August 16, 2015 2:17:41 am
She would go down to Spaniard Carolina Marin after leading at the halfway stage, and her countrymen shared in her dejection, their ‘never mind, next times’ consolations wrapped in some warm affection. Six months on, Nehwal is again set to face off against Marin — this time for the title of the World Champion, and the buzz for badminton should hit a crescendo on Sunday at Jakarta’s Istora Stadium as well as on lakhs of Indian televisions.
The 9,000-capacity stadium magnified the vocal support of Indonesians for their local girl Lindaweni Fanetri on Saturday as Nehwal shut out the rumbling noise and the distracting nous of her opponent, winning 21-17, 21-17. She became the first Indian to make the World Championship finals, and in what is the perfect title-battle between World No. 1 and 2, Marin and Nehwal will go head to head for the prestigious honour.
Coach Vimal Kumar was unbothered about Nehwal’s record as someone who was a five-time quarterfinalist — and nothing more, at the Worlds. And he didn’t seem too concerned about the loss that she was handed at All England either.
“What’s happened is in the past. I know it. But I don’t want to talk about it is what I’ve always told her,” he said after having ordered Nehwal off to sleep after Saturday’s dinner where he insisted she focus on the food instead of chewing on what might happen tomorrow. He had calmly told Nehwal to forget about February, when she’d felt the need to threadbare her All England finals loss, and talk about the doubts about the missing medal at the World Championships prior to heading to Jakarta this edition.
Vimal, as a father to two young daughters, empathised with what was gnawing at her, but as a coach, believed that talking about strokes and strategies could help her heal faster than dissecting the dejection.
Of course, the coach has prepped his ward at Bangalore.
“I’ve gotten her to practice against 2-3 left-handers in a few sessions back home,” he said. Marin’s 1-3 against Nehwal, but the crucial reverse came at Birmingham earlier this year, and she’d scrapped out another from a 1 hr 20 min match at the Syed Modi International.
Marin plays at a ferocious pace, and her speed will ask the most questions of Nehwal. Her left-handed play aids her deception — especially the overhead crosscourt, something the 25-year-old Hyderabadi would need to watch out for. But she’s not in possession of a weapon that should scare the Indian. A heavy dose of confidence has come Nehwal’s way from her former mentor and national coach, P Gopichand.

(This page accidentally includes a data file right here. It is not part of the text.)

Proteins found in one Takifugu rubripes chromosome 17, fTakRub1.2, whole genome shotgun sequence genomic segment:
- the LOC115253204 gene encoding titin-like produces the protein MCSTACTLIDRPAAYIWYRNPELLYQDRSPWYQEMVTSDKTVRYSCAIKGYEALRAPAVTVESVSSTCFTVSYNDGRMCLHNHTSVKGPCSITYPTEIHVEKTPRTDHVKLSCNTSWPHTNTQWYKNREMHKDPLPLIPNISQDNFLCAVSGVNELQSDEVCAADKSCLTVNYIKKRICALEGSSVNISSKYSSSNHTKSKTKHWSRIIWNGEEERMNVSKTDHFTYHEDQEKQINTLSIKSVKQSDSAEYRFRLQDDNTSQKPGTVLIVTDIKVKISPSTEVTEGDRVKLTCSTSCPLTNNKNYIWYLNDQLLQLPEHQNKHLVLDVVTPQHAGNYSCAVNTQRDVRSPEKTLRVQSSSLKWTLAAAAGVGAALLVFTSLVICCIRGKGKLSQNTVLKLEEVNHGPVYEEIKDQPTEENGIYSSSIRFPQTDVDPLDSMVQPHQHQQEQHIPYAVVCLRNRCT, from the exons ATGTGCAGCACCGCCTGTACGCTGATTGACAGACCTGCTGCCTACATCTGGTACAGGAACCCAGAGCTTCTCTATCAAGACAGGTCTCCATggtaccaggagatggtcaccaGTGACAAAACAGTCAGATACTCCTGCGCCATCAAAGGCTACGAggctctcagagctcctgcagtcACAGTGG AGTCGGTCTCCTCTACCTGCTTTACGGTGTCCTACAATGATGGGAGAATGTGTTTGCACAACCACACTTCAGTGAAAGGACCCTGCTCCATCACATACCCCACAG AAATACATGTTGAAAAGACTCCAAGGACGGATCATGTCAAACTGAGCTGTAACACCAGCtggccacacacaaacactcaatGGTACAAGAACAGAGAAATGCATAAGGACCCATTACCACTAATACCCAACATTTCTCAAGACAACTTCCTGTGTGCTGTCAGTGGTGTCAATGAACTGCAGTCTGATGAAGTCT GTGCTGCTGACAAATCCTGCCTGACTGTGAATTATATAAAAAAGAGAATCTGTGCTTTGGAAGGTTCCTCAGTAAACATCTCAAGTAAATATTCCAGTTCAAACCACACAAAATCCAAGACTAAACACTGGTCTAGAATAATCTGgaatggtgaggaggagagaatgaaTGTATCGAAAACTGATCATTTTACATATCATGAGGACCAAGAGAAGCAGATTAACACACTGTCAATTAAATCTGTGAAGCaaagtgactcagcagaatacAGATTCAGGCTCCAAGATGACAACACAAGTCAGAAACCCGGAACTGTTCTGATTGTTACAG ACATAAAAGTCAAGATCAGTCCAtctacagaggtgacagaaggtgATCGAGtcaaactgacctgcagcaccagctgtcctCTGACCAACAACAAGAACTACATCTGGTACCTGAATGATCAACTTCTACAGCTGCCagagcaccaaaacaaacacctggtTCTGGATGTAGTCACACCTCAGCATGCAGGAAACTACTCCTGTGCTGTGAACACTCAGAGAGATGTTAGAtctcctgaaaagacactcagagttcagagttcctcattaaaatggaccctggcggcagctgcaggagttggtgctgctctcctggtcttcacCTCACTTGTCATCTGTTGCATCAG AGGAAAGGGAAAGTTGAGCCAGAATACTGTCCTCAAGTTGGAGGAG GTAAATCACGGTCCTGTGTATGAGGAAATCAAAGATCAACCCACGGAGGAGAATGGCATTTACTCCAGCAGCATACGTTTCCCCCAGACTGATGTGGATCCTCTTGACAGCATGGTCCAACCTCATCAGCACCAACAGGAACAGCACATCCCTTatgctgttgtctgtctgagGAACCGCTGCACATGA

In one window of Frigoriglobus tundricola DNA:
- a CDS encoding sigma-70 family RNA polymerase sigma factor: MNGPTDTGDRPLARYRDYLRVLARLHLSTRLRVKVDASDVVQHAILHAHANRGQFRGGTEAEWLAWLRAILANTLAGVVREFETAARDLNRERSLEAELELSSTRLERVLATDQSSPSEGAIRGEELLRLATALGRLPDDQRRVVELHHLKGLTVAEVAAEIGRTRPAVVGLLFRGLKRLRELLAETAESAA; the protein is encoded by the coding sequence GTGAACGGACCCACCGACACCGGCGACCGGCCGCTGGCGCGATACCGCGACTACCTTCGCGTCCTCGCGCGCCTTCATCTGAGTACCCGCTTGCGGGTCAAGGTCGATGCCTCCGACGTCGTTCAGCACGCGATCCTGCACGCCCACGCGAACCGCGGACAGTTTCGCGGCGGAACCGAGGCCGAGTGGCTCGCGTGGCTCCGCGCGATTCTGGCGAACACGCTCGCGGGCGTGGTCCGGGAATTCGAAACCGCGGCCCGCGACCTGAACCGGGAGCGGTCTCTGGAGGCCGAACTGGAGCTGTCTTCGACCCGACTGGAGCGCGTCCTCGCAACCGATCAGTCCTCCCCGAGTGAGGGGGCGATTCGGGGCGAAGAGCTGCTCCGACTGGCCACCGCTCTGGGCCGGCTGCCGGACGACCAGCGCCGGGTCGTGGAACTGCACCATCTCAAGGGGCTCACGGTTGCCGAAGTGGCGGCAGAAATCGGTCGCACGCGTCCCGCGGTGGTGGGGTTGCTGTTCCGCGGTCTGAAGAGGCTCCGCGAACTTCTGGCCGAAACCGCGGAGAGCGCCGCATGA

“She is playing well and she has to play till the end without letting the pressure get to her. Carolina’s speed is a challenge, but the way she played today was not very impressive. There were lots of unforced errors,” he said on the eve of the final.
While India has never had a World Champion, Gopichand believes it will be personally a massive feat for Nehwal.
“A win will be another big milestone for India. But for Saina if she cracks the gold, it will take her to another level,” he added.
Neither Vimal, nor her former coach are particularly worried about the All England loss casting a shadow on her. And former international Aparna Popat believes Nehwal has crossed the pressure-test in the quarters. “That was the big one for her against the Chinese and to ensure a medal. She’ll go into the final eager and excited,” she reckons, giving her 60-40 odds.
“Saina’s good against players she prepares for and after the All England, she won’t leave Marin. We are looking at a revenge match, and stroke-wise and in strength, Saina’s better,” she adds.
Nehwal has spoken about “tension” this week against Yihan Wang and even in the semis, when she battled the crowd.
But against Marin, knowing there’s no Prakash Padukone or Gopichand’s feats she needs to emulate at the hallowed All England and that she could be a World Champ for two years (no Championships next year), she is expected to play freely than ever before.
“If anything the All England loss will help her play better tomorrow,” Popat says. It would be liberating for her to know that the worst-case scenario is still a silver medal at Worlds, better than any other Indian.
Yet, what’s struck many this week is the absolute poise she’s playing with, leaving behind her edgy, aggressive stance on court. “Her body language has been consciously calm. She doesn’t get ruffled,” Arvind Bhat notes. Even when she’s slipped into errors she’s not panicked and has regained her composure.
Marin’s pulled off some important matches this year, but Nehwal knows she has the game to beat the Spaniard tomorrow. “The left-handed deception is what Saina will need to be wary of, but she has a superior game to Marin’s,” Bhat adds.
Typically, the pitfalls for Marin’s opponents come in the middle of the second set, should they have won the opener.
At the All England Nehwal wilted after a good start, but she has wisened up as was evidenced in the quarterfinals against the Chinese arch rival and needs to move well in the decider.
“Carolina likes to attack all the time. But Saina’s capable of counter attacking and can match her in aggression. They both know each other’s games really well. It will be an exciting final,” Vimal says.
Nehwal believes the conditions are different from Birmingham and knows that the Indonesians will be rooting for her. Vimal’s refrained from constant repetitions of All England and insists that Nehwal is very clear about Marin’s style and will stick to her own game. Gopichand states: “Saina is playing better (than All England), and has a better chance to win.” That’s two coaches who know her best rooting for her. Apart from the billion, eager to watch their girl being crowned World Champion.
On Sunday: Final matches live from 11.30 am on Star Sports 4
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